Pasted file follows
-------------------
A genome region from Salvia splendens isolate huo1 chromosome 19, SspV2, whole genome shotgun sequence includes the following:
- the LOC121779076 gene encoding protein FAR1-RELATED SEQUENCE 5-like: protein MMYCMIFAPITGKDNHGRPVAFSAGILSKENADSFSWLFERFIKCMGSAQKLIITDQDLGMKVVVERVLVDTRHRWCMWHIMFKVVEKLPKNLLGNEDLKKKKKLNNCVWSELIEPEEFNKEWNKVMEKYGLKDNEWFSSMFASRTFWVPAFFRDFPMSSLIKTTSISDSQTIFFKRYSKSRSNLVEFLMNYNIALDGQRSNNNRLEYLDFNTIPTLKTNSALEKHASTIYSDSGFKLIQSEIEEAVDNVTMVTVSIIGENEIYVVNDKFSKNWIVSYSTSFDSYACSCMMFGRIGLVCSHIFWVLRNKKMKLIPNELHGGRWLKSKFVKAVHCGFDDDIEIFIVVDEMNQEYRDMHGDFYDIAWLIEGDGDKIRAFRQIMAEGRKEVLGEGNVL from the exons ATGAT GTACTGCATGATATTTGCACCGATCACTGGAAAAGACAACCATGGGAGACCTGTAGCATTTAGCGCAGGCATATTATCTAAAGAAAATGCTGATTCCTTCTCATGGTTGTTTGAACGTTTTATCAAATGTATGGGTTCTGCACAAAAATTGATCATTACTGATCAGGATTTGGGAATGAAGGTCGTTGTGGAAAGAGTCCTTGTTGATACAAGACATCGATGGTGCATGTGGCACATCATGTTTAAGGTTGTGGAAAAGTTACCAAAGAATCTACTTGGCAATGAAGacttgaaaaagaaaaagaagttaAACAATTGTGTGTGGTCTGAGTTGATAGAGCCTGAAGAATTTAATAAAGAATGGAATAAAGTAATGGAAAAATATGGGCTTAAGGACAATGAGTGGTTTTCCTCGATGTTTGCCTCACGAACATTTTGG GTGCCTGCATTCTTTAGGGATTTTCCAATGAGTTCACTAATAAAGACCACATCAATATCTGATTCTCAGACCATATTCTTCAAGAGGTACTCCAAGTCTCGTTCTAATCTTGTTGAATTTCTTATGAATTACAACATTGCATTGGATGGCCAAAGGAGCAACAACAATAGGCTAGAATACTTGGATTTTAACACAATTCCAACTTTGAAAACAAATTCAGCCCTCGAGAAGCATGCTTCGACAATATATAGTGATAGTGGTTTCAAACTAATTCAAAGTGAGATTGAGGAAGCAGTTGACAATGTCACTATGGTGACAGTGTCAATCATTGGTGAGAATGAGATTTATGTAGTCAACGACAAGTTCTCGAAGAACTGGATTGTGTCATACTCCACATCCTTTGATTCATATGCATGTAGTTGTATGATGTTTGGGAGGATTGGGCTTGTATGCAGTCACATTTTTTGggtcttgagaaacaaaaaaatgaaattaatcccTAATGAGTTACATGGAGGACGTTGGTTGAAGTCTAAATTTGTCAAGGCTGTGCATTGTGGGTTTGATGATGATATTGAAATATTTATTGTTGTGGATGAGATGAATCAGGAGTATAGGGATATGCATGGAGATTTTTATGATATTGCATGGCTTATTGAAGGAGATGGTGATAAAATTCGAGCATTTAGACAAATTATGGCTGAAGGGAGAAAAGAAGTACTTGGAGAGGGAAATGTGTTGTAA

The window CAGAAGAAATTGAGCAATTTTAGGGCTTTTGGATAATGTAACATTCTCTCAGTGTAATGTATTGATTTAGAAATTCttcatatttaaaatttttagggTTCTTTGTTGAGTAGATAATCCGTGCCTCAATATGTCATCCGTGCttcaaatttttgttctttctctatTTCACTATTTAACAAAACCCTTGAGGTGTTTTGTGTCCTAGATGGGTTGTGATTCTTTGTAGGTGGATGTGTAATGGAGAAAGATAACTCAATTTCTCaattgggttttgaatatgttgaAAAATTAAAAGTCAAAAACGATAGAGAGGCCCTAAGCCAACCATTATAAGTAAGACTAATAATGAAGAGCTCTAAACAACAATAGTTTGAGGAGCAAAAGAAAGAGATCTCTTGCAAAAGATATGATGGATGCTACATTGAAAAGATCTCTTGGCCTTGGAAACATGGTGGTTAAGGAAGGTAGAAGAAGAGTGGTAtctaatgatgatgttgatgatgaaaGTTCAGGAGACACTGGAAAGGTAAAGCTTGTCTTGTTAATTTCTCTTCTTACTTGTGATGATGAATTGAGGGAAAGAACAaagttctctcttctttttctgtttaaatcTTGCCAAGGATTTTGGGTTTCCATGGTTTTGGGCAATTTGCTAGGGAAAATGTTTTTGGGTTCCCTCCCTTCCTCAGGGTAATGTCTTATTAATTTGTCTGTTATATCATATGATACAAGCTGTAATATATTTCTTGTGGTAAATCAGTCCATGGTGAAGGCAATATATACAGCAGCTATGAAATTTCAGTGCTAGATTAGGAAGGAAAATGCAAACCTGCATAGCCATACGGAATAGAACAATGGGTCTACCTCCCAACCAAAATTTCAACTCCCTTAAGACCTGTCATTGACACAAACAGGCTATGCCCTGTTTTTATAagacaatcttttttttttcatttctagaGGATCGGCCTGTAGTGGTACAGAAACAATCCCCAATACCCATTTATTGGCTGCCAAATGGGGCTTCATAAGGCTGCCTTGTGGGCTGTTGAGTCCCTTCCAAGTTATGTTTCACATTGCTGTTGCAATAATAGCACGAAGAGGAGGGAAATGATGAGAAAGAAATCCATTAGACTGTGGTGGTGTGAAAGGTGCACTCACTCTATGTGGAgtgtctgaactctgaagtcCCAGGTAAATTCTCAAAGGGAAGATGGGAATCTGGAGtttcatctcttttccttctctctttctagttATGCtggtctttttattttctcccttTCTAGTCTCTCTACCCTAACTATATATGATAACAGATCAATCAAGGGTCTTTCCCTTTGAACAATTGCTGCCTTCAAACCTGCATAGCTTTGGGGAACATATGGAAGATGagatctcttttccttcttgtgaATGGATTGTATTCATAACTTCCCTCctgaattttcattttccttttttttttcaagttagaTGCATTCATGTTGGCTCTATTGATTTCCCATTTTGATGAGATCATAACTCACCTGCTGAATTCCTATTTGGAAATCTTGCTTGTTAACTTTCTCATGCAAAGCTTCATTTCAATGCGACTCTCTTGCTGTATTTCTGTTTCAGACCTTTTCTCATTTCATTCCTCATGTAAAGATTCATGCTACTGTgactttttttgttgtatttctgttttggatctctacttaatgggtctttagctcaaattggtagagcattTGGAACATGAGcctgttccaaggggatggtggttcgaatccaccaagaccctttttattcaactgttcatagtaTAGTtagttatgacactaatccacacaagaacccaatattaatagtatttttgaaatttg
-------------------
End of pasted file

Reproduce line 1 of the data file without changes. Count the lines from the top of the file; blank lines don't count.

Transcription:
A genome region from Salvia splendens isolate huo1 chromosome 19, SspV2, whole genome shotgun sequence includes the following: